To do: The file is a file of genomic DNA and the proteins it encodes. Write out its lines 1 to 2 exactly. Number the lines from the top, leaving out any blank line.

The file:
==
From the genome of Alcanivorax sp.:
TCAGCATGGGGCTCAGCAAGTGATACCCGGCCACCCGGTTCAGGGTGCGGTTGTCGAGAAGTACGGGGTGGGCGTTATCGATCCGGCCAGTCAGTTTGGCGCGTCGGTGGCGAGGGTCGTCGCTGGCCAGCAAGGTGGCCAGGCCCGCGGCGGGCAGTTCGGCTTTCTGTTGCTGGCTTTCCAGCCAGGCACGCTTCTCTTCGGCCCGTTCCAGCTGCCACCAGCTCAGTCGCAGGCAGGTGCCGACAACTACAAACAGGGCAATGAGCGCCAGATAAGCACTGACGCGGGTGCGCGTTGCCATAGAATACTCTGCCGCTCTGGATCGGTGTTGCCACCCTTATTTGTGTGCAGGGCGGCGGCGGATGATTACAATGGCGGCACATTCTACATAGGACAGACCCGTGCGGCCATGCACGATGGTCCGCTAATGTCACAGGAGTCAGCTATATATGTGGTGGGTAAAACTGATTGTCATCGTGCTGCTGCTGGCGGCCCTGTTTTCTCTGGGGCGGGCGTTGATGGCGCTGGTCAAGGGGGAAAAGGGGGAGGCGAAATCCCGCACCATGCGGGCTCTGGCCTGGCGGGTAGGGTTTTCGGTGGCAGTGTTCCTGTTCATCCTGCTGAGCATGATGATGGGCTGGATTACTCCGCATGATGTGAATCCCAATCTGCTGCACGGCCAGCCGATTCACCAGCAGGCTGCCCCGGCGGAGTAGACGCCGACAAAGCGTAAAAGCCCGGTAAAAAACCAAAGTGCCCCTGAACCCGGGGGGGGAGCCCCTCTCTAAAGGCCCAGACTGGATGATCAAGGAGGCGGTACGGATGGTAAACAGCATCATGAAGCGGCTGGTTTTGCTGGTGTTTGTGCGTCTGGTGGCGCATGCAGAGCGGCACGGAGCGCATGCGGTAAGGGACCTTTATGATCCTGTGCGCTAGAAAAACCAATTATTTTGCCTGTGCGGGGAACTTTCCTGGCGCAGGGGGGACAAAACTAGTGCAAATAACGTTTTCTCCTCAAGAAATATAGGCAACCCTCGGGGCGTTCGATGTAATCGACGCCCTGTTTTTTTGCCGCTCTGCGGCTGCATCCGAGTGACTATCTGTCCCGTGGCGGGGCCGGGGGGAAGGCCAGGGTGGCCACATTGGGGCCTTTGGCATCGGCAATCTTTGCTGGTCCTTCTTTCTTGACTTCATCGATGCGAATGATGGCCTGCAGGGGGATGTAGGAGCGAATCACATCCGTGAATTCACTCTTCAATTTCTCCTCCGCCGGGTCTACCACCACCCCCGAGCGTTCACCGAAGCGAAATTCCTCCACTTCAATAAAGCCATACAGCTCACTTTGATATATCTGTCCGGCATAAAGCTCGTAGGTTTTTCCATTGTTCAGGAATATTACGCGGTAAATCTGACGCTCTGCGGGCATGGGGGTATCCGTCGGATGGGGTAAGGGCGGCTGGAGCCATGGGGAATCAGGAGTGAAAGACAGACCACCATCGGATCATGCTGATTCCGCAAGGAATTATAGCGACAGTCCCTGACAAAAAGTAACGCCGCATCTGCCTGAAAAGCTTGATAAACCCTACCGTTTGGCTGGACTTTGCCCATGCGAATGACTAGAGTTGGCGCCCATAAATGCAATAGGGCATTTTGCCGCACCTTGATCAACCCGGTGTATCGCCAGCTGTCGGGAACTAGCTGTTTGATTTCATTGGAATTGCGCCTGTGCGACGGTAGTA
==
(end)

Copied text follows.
From the genome of Alcanivorax sp.:
TCAGCATGGGGCTCAGCAAGTGATACCCGGCCACCCGGTTCAGGGTGCGGTTGTCGAGAAGTACGGGGTGGGCGTTATCGATCCGGCCAGTCAGTTTGGCGCGTCGGTGGCGAGGGTCGTCGCTGGCCAGCAAGGTGGCCAGGCCCGCGGCGGGCAGTTCGGCTTTCTGTTGCTGGCTTTCCAGCCAGGCACGCTTCTCTTCGGCCCGTTCCAGCTGCCACCAGCTCAGTCGCAGGCAGGTGCCGACAACTACAAACAGGGCAATGAGCGCCAGATAAGCACTGACGCGGGTGCGCGTTGCCATAGAATACTCTGCCGCTCTGGATCGGTGTTGCCACCCTTATTTGTGTGCAGGGCGGCGGCGGATGATTACAATGGCGGCACATTCTACATAGGACAGACCCGTGCGGCCATGCACGATGGTCCGCTAATGTCACAGGAGTCAGCTATATATGTGGTGGGTAAAACTGATTGTCATCGTGCTGCTGCTGGCGGCCCTGTTTTCTCTGGGGCGGGCGTTGATGGCGCTGGTCAAGGGGGAAAAGGGGGAGGCGAAATCCCGCACCATGCGGGCTCTGGCCTGGCGGGTAGGGTTTTCGGTGGCAGTGTTCCTGTTCATCCTGCTGAGCATGATGATGGGCTGGATTACTCCGCATGATGTGAATCCCAATCTGCTGCACGGCCAGCCGATTCACCAGCAGGCTGCCCCGGCGGAGTAGACGCCGACAAAGCGTAAAAGCCCGGTAAAAAACCAAAGTGCCCCTGAACCCGGGGGGGGAGCCCCTCTCTAAAGGCCCAGACTGGATGATCAAGGAGGCGGTACGGATGGTAAACAGCATCATGAAGCGGCTGGTTTTGCTGGTGTTTGTGCGTCTGGTGGCGCATGCAGAGCGGCACGGAGCGCATGCGGTAAGGGACCTTTATGATCCTGTGCGCTAGAAAAACCAATTATTTTGCCTGTGCGGGGAACTTTCCTGGCGCAGGGGGGACAAAACTAGTGCAAATAACGTTTTCTCCTCAAGAAATATAGGCAACCCTCGGGGCGTTCGATGTAATCGACGCCCTGTTTTTTTGCCGCTCTGCGGCTGCATCCGAGTGACTATCTGTCCCGTGGCGGGGCCGGGGGGAAGGCCAGGGTGGCCACATTGGGGCCTTTGGCATCGGCAATCTTTGCTGGTCCTTCTTTCTTGACTTCATCGATGCGAATGATGGCCTGCAGGGGGATGTAGGAGCGAATCACATCCGTGAATTCACTCTTCAATTTCTCCTCCGCCGGGTCTACCACCACCCCCGAGCGTTCACCGAAGCGAAATTCCTCCACTTCAATAAAGCCATACAGCTCACTTTGATATATCTGTCCGGCATAAAGCTCGTAGGTTTTTCCATTGTTCAGGAATATTACGCGGTAAATCTGACGCTCTGCGGGCATGGGGGTATCCGTCGGATGGGGTAAGGGCGGCTGGAGCCATGGGGAATCAGGAGTGAAAGACAGACCACCATCGGATCATGCTGATTCCGCAAGGAATTATAGCGACAGTCCCTGACAAAAAGTAACGCCGCATCTGCCTGAAAAGCTTGATAAACCCTACCGTTTGGCTGGACTTTGCCCATGCGAATGACTAGAGTTGGCGCCCATAAATGCAATAGGGCATTTTGCCGCACCTTGATCAACCCGGTGTATCGCCAGCTGTCGGGAACTAGCTGTTTGATTTCATTGGAATTGCGCCTGTGCGACGGTAGTA